Dry-Brine Turkey for Thanksgiving 2014
I’ve been absent from the writing portion of this website for a little while now. Catering and events busy season kicked into gear, and I had also taken a full-time position in a catering kitchen at the end of July. Those factors, plus some personal things I’ve been dealing with for the past few months resulted in a blog and recipe-testing hiatus. Hopefully, you were all still keeping up with me via Twitter, Facebook, and Instagram. What has gotten me back into the swing of things is this gorgeous, fresh turkey from Cascun Farm in Greene, NY, which I prepared for the Thanksgiving feast that I hosted on Thursday for the “Castaways,” or “Orphans” gathering this year.
Having spent quite a few Thanksgiving holidays far away from family over the years, both in New York City and when I was living overseas, I really enjoy these get-togethers. I’ve celebrated the day for a several years with a few of the same folks who were at my apartment on Thursday. Then, there were other people whom I was meeting, and whose food I was trying, for the first time. It’s always an interesting dynamic and can get quite lively, with stories shared of holiday meals and family traditions. So, I knew that I had to make sure that the turkey was delicious and flavorful. No pressure at all for the hostess of this meal, right? Nope. None at all.
The fact that I’d never, ever cooked a turkey before shouldn’t matter, should it? An article in Bon Appetit about dry bringing the bird and spatchcocking it. I decided against using the latter technique and for using the former. After consulting a few websites about cooking time, I figured that allowing about three hours cooking time would work for a turkey of this size (about 12 pounds). In the end, I realized that the turkey is just a large chicken, and I treated it (lovingly) just like that, stuffing herb butter under the skin and basting during cooking to promote a golden, crispy skin and moist meat. There was hardly any left over at the end of the evening, definitely not enough to make Turkey Curry. I can put this down as a success and look forward to next year’s meal.
Dry Brine Turkey
Prep Time: Overnight for the turkey to brine, plus 3 hours cooking time (allow for 3 1/2 hours with resting time)
Serving Size: About a pound of meat per person (we served 11 people)
1 12-pound Turkey, preferably fresh
1/2 cup Kosher Salt
1 Tablespoon Thyme, fresh, chopped
1 Tablespoon Rosemary, fresh, chopped
1 Tablespoon Sage, fresh, chopped
3 Tablespoons Unsalted Butter, softened
2 teaspoons Extra Virgin Olive Oil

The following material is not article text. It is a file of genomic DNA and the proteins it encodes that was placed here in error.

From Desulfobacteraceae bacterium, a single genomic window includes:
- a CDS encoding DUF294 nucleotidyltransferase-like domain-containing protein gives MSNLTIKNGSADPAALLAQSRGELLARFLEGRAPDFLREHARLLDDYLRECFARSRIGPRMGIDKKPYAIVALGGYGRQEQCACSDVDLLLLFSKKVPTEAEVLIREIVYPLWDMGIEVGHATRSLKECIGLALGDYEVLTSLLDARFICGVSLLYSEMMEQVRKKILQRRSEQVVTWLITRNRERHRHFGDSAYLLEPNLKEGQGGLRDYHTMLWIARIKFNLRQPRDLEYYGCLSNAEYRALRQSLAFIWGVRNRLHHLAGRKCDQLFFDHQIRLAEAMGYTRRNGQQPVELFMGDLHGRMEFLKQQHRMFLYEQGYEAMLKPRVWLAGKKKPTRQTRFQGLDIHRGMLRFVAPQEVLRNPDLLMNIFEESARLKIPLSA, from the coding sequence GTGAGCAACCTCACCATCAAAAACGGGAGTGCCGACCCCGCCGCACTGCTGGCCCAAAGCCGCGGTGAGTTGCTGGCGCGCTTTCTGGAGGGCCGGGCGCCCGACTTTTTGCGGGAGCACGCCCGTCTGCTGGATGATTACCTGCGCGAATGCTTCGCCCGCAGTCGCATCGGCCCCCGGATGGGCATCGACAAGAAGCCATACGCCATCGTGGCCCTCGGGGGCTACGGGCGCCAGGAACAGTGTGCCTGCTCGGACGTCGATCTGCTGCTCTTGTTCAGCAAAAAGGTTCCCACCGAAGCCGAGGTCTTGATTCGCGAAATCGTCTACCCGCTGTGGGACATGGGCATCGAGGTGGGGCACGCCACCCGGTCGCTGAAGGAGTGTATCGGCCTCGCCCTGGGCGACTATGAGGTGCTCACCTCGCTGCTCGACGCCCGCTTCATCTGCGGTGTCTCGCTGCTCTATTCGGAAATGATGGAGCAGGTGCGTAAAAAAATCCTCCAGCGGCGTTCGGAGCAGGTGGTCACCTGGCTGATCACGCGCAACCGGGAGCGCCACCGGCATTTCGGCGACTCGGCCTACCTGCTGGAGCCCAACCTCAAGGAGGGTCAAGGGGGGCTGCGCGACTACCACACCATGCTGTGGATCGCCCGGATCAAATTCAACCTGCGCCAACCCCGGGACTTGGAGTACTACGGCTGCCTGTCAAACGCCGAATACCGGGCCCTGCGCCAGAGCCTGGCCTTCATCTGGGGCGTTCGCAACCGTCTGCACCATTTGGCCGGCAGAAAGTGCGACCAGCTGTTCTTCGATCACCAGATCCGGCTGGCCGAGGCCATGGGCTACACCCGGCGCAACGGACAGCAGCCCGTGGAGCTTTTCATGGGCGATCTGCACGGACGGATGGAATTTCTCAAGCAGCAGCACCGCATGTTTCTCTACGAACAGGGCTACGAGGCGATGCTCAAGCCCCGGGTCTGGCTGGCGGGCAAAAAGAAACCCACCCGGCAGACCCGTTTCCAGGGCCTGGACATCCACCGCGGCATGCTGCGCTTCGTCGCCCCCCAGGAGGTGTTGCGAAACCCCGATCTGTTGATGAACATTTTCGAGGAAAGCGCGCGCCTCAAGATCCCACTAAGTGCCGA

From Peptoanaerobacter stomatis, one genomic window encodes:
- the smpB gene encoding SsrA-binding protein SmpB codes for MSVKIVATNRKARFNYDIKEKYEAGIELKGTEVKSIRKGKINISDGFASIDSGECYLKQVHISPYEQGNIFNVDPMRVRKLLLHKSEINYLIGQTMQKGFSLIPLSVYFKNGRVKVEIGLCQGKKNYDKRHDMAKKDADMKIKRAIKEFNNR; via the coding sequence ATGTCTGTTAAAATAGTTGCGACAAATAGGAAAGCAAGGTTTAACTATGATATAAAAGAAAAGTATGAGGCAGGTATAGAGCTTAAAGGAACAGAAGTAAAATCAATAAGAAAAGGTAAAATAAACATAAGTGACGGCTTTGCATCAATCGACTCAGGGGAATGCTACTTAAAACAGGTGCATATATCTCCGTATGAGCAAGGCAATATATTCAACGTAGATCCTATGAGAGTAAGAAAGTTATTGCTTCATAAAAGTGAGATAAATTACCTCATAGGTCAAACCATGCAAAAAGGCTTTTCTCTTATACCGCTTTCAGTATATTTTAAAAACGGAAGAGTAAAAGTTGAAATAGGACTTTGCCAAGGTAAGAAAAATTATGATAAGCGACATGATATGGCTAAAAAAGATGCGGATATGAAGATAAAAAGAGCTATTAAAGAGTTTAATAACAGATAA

1 teaspoon Thyme, fresh, chopped
1 teaspoon Rosemary, fresh, chopped
1 teaspoon Sage, fresh, chopped
Unpack the turkey. Remove the neck, giblets, etc. and reserve for making gravy or stock. Put the turkey on a rack placed on a baking sheet and let it sit for a few minutes while making the brine mixture. Combine the salt, thyme, rosemary, and sage in a bowl. Sprinkle the salt mixture all over the turkey, making sure to coat the entire bird thoroughly and evenly.
Put the turkey in the refrigerator, uncovered, for 8-12 hours at least. Some folks I spoke with in the catering kitchen said that they leave it even longer. When ready to cook the turkey, pre-heat the oven to 400 degrees Fahrenheit. Take the turkey out of the refrigerator and rinse off the brine. Pat it dry.
Make the herb butter by mixing together the unsalted butter, olive oil, and herbs. Notice that there’s no salt added. The brine will have seasoned the meat, so there is no need to add extra salt. Plus, with the gravy and stuffing and side dishes, there will be plenty of seasoning on everything.
Gently pull the skin away from the meat and stuff the herb butter underneath the skin of the breast and legs. Try to distribute it as evenly as possible. Place the turkey in the oven and let it cook for 30-40 minutes. Baste the turkey, brushing the melted butter and fat over the legs and breast meat. After that, turn the temperature down to 325 degrees Fahrenheit and continue to cook the turkey for another 2 1/2 to three hours,* until a thermometer inserted into the thickest part of the thigh registers 165 degrees Fahrenheit.
Remove the turkey from the oven. Tent it with foil and let it rest for 30 or so minutes while making the gravy and reheating the side dishes. Carve the turkey and serve.
*Kitchen Witch Tip:
Balancing out the cooking time to have moist breast and thigh meat was one of the concerns that I had. One way around this is to place foil over the breast meat if it looks like it is getting overcooked. Basting the meat every 30 minutes or so also helps to keep the meat moist and juicy.